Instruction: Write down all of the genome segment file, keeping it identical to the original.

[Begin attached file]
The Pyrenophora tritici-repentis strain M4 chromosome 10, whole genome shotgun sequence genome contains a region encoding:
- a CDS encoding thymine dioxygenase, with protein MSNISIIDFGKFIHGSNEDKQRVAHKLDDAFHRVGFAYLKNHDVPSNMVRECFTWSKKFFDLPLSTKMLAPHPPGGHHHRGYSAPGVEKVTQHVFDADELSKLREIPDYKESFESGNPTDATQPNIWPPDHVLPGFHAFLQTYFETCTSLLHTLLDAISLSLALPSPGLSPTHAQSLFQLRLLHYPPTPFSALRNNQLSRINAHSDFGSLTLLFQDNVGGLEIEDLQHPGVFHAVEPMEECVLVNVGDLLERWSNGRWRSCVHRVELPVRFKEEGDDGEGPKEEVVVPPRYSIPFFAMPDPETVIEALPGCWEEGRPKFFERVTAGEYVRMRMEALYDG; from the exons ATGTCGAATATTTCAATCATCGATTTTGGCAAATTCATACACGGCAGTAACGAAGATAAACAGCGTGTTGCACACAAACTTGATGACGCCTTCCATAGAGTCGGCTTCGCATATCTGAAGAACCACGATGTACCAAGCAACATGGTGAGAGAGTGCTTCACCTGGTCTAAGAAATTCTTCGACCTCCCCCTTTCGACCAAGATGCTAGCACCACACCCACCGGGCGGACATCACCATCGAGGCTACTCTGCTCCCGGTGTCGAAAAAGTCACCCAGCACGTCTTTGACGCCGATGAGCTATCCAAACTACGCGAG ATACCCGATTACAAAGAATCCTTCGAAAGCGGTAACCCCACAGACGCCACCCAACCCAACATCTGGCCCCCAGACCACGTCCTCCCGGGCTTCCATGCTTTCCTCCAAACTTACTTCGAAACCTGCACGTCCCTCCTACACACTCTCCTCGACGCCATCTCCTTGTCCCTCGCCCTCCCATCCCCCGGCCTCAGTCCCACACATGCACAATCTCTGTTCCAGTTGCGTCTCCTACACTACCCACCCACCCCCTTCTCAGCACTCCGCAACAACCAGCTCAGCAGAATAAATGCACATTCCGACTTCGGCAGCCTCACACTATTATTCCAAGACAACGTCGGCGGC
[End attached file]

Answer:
The Pyrenophora tritici-repentis strain M4 chromosome 10, whole genome shotgun sequence genome contains a region encoding:
- a CDS encoding thymine dioxygenase, with protein MSNISIIDFGKFIHGSNEDKQRVAHKLDDAFHRVGFAYLKNHDVPSNMVRECFTWSKKFFDLPLSTKMLAPHPPGGHHHRGYSAPGVEKVTQHVFDADELSKLREIPDYKESFESGNPTDATQPNIWPPDHVLPGFHAFLQTYFETCTSLLHTLLDAISLSLALPSPGLSPTHAQSLFQLRLLHYPPTPFSALRNNQLSRINAHSDFGSLTLLFQDNVGGLEIEDLQHPGVFHAVEPMEECVLVNVGDLLERWSNGRWRSCVHRVELPVRFKEEGDDGEGPKEEVVVPPRYSIPFFAMPDPETVIEALPGCWEEGRPKFFERVTAGEYVRMRMEALYDG; from the exons ATGTCGAATATTTCAATCATCGATTTTGGCAAATTCATACACGGCAGTAACGAAGATAAACAGCGTGTTGCACACAAACTTGATGACGCCTTCCATAGAGTCGGCTTCGCATATCTGAAGAACCACGATGTACCAAGCAACATGGTGAGAGAGTGCTTCACCTGGTCTAAGAAATTCTTCGACCTCCCCCTTTCGACCAAGATGCTAGCACCACACCCACCGGGCGGACATCACCATCGAGGCTACTCTGCTCCCGGTGTCGAAAAAGTCACCCAGCACGTCTTTGACGCCGATGAGCTATCCAAACTACGCGAG ATACCCGATTACAAAGAATCCTTCGAAAGCGGTAACCCCACAGACGCCACCCAACCCAACATCTGGCCCCCAGACCACGTCCTCCCGGGCTTCCATGCTTTCCTCCAAACTTACTTCGAAACCTGCACGTCCCTCCTACACACTCTCCTCGACGCCATCTCCTTGTCCCTCGCCCTCCCATCCCCCGGCCTCAGTCCCACACATGCACAATCTCTGTTCCAGTTGCGTCTCCTACACTACCCACCCACCCCCTTCTCAGCACTCCGCAACAACCAGCTCAGCAGAATAAATGCACATTCCGACTTCGGCAGCCTCACACTATTATTCCAAGACAACGTCGGCGGC